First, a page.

Estate/Trust Administration

All of us will face the death of a loved one at some point in our lives. Death is a certainty for all of us. Yet, the legal issues associated with death can be simplified and often eliminated with sound planning and proper advice.

An estate and trust administration attorney at MacLean Holloway Doherty & Sheehan, P.C. can provide that planning and advice to administrators, executors, and trustees.

When an individual dies, certain assets of the decedent (non-probate) may be transferred by contract. These assets include joint and survivorship property, payable on death accounts, transfer on death property, and most life insurance and retirement benefits. Other assets (probate) may be transferred through proceedings in Probate Court. Most persons die owning both probate and non-probate assets, all of which generally require some type of documentation to complete the transfer. There are advantages and disadvantages in using non-probate or probate proceedings.

It is the Probate Court’s responsibility to ensure the probate assets are collected, maintained, and distributed among the decedent’s heirs, beneficiaries, and/or creditors according to the direction of the decedent as expressed through a will and the laws of the Commonwealth of Massachusetts. This process is known as probate administration or estate administration. Due to the complexity of the law and the legal problems that are involved in administering an estate plan, we strongly recommend that all fiduciaries seek legal counsel. Good legal advice and guidance can expedite the probate process, prevent costly errors, and protect against the fiduciary being sued. Our estate, probate and trust administration attorneys have decades of experience counseling personal representatives and trustees with respect to the legal issues associated with the administration of an estate or trust.

Among the services that our firm provides to personal representatives and trustees are the following:

Administration of Estates

Our attorneys and paralegals help decedents’ families with the collection, preservation, and protection of estate assets. We assist them in preparing an inventory and in determining values of estate property. We arrange for payment of decedent’s expenses of last illness, funeral expenses, and the ongoing maintenance of estate property.

Probate Court Representation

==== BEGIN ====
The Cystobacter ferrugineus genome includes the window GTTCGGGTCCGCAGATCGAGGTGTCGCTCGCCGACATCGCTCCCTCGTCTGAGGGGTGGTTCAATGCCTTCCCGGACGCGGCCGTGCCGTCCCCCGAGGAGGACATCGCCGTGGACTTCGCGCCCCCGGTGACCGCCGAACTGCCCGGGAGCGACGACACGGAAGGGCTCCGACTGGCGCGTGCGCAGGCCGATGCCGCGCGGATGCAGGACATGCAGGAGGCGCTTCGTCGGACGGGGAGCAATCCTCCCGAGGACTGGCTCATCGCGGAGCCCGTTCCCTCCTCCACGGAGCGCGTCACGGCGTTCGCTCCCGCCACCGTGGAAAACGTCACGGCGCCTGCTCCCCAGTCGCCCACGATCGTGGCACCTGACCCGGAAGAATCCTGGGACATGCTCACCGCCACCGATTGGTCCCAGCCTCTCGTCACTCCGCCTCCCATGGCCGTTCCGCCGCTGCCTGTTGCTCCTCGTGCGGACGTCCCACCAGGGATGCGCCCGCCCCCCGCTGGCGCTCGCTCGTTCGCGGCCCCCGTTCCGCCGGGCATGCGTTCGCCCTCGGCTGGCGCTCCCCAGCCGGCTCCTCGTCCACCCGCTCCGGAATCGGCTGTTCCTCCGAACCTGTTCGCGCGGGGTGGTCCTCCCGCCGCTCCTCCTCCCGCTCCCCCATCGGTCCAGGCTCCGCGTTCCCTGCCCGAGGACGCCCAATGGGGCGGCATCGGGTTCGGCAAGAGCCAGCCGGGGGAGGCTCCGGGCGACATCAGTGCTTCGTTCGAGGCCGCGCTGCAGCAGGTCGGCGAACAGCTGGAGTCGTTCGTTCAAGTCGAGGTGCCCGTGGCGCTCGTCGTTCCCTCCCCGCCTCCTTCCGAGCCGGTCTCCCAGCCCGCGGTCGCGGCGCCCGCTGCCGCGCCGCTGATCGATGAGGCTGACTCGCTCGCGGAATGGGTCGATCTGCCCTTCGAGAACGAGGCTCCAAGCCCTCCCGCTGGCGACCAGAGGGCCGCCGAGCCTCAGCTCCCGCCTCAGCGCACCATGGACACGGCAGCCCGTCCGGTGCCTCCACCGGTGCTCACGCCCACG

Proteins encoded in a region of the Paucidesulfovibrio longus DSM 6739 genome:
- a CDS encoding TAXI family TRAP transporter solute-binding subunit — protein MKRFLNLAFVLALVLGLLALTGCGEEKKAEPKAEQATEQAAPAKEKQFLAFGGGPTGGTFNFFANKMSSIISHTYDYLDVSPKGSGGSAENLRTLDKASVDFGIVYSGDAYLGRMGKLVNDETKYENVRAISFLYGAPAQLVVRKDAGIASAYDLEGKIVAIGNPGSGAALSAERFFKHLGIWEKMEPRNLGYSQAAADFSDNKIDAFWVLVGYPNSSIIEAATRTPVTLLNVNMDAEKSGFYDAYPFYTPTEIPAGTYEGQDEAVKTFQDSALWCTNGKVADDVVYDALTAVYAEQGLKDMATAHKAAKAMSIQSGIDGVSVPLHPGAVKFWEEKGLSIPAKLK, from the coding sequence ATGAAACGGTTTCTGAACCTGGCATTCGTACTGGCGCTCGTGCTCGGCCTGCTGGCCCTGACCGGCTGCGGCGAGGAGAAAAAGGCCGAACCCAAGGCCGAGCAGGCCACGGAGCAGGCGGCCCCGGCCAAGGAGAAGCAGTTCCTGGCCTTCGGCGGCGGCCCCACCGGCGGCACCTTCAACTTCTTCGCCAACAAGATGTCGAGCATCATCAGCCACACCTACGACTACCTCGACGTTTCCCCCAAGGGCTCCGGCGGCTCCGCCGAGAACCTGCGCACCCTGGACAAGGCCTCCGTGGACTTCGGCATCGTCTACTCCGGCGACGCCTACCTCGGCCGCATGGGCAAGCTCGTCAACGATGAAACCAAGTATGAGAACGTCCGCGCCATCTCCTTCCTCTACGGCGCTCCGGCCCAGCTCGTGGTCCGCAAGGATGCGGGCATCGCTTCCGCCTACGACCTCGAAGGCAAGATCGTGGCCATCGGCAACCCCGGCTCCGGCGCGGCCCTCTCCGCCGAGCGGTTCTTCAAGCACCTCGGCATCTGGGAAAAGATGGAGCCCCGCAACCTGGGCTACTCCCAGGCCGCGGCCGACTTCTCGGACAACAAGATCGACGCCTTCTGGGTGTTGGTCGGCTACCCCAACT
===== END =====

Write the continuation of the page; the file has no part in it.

Our attorneys provide complete probate court representation ranging from the appointment of an executor or administrator to the presentation and allowance of the final account. We present and defend will contests and other interlocutory motions that deal with the disposition of estate property. We also provide representation related to the appointment of guardians and conservators.

Postmortem Tax Planning

Our attorneys advise clients on various post mortem tax elections, including, but not limited to, qualified disclaimers. These tax elections and disclaimers must be made in a timely manner. We also provide beneficiaries with tax advice concerning the distribution of assets from qualified retirement plans.

Preparation of Estate and Fiduciary Tax Returns

In addition to preparing and filing estate and fiduciary tax returns with the Internal Revenue Service and the Massachusetts Department of Revenue, we also provide representation with respect to all levels of both federal and state estate and income tax audits, including filing petitions with the United States Tax Court, Massachusetts Probate Court and Massachusetts Appellate Tax Board.

Trust Fiduciary Services

The firm actively assists trustees with the management of a variety of trusts, including multi-generational trusts, charitable lead and remainder trusts, and irrevocable life insurance trusts. We are able to empower our fiduciary clients with a unique process that enables them to make customized investment selection decisions in a completely transparent and objective manner. We also work with our clients’ independent investment advisors, if appropriate.

Irrevocable Life Insurance Trusts

Irrevocable Life Insurance Trusts generally own one or more life insurance policies held for the benefit of a spouse and future generations. The firm’s trust department administers these policies to insure that the proceeds pass for the benefit of the spouse and then to the next generation free of estate and gift taxes.


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